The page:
There was positive news last week out of Washington as the House of Representatives voted to approve an extension of current highway and transit funding at existing levels through September 30.
The bill, which garnered bipartisan support, will now move to conference with the Senate’s $109 billion two-year surface transportation reauthorization bill, dubbed MAP-21.
To boil it down, this action buys Congress more time as the well of transportation dollars was set to run dry June 30. Buying more time is nothing new when it comes to funding the expansion and maintenance of our nation’s highways and keeping our buses and trains running for the millions of people who depend upon them. This is the 10th time since October 2009 that the previous six-year transportation bill has been extended.
And while an extension is a step in the right direction, what we must have is a long-term surface transportation bill.
Without a dedicated and reliable stream of federal funding, we are significantly hampered in our ability to effectively plan for, deliver and maintain critical transportation infrastructure projects.
Nowhere is the need for freeway improvements and maintenance more apparent than in our own backyards. Every four years, the Southern California Association of Governments updates its Regional Transportation Plan.
Approved last month, the latest plan calls for a $524 billion investment through 2035. Of that amount, $305 billion is projected to come from existing sources, including local sales tax measures. The remainder, nearly $220 billion, is expected to be raised through yet-to-be implemented innovative financing strategies and new revenue sources. These efforts — like raising the federal gas tax or introducing a vehicle-miles traveled fee — face considerable obstacles.
Without question, finding a way to improve and continue to maintain our transportation system will be a significant challenge over the coming years.
In Orange County, we fund transportation primarily through local means, like the voter-approved, 30-year, Measure M half-cent sales tax. In fact, of funding for projects, 76% are local dollars, 13% come from state funds and the federal government provides 11% through the Highway Trust Fund.
And while 11% may seem like a small portion, the Highway Trust Fund is the lifeblood of transportation funding. Those are dollars Orange County can rely upon and use to plan for the future. Of course, that is entirely dependent upon Congress finally passing a multi-year transportation bill.
Unfortunately, transportation and its funding often takes a back seat to other high-profile national debates. The economy, healthcare and education grab headlines day after day, but there is arguably no issue that touches closer to home for more Americans than transportation. From an economic perspective, — both in terms of job creation and moving people and goods — mobility is a fundamental building block to ensure our economic prosperity, not to mention our quality of life.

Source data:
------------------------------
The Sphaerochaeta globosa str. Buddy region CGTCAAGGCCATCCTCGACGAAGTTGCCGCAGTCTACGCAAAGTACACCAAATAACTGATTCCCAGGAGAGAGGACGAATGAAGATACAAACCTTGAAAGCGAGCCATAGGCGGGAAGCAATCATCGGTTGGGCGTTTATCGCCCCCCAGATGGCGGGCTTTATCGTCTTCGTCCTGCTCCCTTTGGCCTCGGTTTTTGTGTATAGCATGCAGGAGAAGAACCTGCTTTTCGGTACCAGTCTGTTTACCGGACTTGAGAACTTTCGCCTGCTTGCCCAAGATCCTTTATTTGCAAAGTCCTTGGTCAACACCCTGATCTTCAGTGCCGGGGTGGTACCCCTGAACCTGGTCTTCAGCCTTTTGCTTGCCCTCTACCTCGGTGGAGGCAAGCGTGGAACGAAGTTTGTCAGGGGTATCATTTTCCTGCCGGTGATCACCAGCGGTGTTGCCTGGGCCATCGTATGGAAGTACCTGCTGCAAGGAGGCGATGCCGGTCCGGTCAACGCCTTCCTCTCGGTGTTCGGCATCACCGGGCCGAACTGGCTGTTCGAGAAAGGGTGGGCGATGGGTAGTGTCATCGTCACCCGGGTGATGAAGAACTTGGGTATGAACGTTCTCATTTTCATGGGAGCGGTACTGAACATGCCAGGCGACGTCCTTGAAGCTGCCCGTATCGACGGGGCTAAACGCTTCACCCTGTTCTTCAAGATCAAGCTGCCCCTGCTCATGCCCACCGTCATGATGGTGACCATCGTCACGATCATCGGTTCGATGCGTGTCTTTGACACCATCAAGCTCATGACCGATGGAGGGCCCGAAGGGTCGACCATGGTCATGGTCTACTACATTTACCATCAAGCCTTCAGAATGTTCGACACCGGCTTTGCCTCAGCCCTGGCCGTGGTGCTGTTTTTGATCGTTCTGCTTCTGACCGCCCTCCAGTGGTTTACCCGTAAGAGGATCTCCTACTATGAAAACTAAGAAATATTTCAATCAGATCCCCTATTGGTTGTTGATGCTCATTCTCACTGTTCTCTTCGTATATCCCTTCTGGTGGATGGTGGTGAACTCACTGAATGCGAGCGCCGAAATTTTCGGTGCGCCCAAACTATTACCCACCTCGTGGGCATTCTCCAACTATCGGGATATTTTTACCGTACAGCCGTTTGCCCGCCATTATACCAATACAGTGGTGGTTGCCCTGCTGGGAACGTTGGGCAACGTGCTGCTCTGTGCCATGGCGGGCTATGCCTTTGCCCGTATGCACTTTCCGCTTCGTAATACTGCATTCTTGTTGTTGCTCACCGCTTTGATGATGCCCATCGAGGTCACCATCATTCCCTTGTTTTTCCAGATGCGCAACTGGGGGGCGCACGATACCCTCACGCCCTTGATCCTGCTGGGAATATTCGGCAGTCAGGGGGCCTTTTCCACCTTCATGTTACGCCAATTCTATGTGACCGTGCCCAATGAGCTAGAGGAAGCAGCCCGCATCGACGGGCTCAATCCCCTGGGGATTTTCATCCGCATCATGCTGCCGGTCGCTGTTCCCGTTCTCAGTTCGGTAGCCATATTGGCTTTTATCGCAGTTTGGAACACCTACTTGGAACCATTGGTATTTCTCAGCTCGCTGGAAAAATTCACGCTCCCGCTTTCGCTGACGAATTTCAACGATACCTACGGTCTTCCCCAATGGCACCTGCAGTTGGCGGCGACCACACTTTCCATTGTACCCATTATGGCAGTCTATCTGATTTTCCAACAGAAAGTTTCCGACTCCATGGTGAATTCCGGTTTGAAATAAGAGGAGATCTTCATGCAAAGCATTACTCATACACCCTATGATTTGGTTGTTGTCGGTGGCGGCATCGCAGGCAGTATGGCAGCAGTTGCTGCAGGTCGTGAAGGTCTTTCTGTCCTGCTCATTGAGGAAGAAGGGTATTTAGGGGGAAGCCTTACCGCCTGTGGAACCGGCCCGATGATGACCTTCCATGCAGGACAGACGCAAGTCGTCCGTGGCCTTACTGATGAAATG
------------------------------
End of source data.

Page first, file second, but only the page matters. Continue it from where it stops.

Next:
The time has come to stop the extensions and pass a bill that recognizes how vital transportation is to our nation’s future.
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Read our METRO blog, "Is aim to end transit violence with tasers misguided?" here.
Transit authority operators nationwide have been victims of sometimes brutally violent acts, but in Philadelphia, the Southeastern Pennsylvania Transportation Authority has had a decrease in bus operator assaults by almost 60% since 2011. How did they do that?
The cost of copper was around $2.50 a pound in mid-June. While that might not sound like a lot of money, when you have hundreds of feet of copper wire, you’re talking about thousands of dollars or more. Transit systems, which utilize copper in wiring, are the latest target for thieves looking to make some easy cash.
While PTC may have just recently entered the consciousness of the public at-large, it has been an issue for freight and commuter rail systems since Congress passed the Rail Safety Improvement Act (RSIA) (P.L. 110-432) in 2008 following the collision between a Metrolink commuter train and a Union Pacific freight train in Los Angeles. Since that time, rail organizations have been working toward meeting the federally-mandated PTC implementation deadline of December 31, 2015. With less than six months to go, several commuter rail systems have said that, not only will they not meet the deadline, they will need several more years before having full PTC implementation on their trains.
Disruptive technologies and the new era of information sharing are helping to evolve and advance public transportation in our nation’s greatest cities. Nearly 300 mayors and government officials convened in San Francisco June 19-22 for the U.S. Conference of Mayors’ 83rd Annual Meeting, featuring remarks from President Obama and former U.S. Secretary of State and Democratic presidential candidate Hillary Clinton. I was invited to speak in front of these influential government leaders to discuss “Technology and the Transformation of Urban Transportation.” This article will give readers an inside look at the conversation.
In times of disaster or tragedy, public transit agencies are frequently called upon to assist their communities and other transportation organizations. In case of fire, evacuation or accident, buses may be used to shelter or transport the displaced or injured, or serve as a respite site for first responders.